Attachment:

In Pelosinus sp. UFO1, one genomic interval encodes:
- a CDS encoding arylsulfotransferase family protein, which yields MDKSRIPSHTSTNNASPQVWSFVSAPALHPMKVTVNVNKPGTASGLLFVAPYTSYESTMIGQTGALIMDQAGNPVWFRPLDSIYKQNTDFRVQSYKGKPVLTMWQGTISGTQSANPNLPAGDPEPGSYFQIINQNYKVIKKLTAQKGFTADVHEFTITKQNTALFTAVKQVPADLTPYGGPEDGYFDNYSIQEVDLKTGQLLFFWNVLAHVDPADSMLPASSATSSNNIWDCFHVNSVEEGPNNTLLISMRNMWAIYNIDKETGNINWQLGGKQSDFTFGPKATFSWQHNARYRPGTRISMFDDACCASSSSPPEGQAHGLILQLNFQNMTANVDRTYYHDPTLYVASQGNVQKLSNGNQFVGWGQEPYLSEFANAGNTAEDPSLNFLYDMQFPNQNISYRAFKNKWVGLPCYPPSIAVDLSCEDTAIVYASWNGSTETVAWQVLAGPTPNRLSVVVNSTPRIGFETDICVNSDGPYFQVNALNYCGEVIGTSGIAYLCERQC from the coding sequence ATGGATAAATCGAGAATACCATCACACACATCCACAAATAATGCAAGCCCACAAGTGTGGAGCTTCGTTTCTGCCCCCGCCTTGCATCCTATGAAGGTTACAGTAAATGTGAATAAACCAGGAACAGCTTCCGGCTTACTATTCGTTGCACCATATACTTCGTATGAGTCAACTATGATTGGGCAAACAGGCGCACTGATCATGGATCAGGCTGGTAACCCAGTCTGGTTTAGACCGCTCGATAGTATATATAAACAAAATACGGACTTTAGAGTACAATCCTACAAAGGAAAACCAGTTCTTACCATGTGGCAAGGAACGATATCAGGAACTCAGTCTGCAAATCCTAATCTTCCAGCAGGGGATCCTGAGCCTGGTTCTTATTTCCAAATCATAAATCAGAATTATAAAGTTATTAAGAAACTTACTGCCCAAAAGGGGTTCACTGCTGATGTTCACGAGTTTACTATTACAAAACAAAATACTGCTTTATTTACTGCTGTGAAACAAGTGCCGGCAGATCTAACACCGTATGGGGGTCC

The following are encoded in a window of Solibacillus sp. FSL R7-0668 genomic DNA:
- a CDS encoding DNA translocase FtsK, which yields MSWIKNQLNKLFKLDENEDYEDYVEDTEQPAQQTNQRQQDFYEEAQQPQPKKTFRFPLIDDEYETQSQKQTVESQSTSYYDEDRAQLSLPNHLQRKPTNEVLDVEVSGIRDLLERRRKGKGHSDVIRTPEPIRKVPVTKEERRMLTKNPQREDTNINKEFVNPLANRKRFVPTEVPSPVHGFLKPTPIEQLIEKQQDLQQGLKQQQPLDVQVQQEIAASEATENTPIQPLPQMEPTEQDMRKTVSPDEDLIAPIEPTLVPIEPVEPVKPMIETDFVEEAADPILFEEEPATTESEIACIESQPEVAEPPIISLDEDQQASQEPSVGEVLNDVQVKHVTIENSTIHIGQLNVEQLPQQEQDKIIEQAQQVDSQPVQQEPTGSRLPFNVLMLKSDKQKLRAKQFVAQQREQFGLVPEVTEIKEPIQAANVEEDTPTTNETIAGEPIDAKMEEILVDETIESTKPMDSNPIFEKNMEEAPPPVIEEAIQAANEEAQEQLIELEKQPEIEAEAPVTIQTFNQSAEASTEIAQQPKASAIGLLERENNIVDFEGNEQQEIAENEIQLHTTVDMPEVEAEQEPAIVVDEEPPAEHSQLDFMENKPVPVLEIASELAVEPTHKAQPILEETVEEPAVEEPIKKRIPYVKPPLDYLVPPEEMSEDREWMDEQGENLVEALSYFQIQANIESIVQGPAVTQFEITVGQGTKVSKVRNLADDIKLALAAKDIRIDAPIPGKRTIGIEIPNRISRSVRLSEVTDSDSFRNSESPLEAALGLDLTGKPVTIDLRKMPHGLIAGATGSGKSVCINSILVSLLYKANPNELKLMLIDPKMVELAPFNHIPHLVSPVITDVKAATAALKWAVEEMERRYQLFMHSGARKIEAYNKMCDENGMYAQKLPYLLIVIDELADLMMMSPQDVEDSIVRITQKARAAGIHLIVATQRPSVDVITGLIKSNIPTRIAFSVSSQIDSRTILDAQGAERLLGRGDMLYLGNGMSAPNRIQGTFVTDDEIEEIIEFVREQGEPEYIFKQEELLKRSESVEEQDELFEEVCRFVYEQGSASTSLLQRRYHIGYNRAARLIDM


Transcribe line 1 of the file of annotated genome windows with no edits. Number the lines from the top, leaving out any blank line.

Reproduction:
In Pelosinus sp. UFO1, one genomic interval encodes: